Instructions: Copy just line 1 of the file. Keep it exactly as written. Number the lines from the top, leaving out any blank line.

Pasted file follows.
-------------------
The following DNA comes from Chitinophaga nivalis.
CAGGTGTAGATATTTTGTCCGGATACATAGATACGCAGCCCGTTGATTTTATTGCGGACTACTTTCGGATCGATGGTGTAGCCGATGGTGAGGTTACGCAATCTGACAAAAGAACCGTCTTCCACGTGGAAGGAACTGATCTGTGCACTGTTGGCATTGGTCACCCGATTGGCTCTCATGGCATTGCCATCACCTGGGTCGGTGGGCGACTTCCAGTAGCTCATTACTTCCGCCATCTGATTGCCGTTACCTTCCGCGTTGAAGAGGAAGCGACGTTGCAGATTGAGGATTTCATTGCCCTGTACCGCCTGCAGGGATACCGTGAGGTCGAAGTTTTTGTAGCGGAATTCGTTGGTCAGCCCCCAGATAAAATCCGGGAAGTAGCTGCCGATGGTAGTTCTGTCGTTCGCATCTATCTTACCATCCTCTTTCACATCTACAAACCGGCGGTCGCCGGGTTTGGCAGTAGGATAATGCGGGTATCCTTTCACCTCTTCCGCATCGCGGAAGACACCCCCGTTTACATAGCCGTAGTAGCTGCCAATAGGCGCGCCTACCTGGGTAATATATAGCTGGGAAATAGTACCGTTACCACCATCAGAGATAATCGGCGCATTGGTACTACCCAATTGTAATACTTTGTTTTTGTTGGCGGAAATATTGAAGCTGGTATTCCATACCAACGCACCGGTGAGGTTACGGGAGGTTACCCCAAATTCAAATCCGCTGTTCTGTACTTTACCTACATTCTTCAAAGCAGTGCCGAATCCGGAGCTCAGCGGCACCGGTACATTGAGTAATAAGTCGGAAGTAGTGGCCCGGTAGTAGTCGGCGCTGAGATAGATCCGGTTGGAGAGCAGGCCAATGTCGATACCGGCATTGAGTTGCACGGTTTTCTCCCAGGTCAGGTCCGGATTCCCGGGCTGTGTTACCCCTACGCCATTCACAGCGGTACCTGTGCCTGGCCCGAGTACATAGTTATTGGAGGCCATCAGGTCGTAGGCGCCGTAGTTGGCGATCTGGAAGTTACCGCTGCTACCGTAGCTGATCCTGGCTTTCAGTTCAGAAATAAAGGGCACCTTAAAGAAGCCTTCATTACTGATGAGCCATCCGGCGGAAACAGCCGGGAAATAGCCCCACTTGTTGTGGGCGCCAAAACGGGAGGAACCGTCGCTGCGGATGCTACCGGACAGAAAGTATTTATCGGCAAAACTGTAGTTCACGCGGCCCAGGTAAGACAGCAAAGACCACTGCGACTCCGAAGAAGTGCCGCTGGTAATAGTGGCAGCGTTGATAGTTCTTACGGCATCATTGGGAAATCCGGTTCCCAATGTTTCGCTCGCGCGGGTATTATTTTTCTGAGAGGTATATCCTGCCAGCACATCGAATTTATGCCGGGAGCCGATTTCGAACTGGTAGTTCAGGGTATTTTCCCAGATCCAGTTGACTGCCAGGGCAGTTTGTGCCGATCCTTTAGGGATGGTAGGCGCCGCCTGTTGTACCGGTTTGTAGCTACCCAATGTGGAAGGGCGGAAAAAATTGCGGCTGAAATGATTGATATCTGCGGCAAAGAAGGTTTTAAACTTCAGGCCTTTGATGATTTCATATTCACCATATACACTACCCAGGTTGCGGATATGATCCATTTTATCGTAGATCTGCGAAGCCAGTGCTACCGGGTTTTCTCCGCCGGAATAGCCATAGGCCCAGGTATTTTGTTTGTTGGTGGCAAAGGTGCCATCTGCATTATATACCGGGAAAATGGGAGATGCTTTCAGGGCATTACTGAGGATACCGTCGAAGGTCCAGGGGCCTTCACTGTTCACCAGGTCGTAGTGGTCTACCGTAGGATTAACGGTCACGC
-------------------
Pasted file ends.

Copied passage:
The following DNA comes from Chitinophaga nivalis.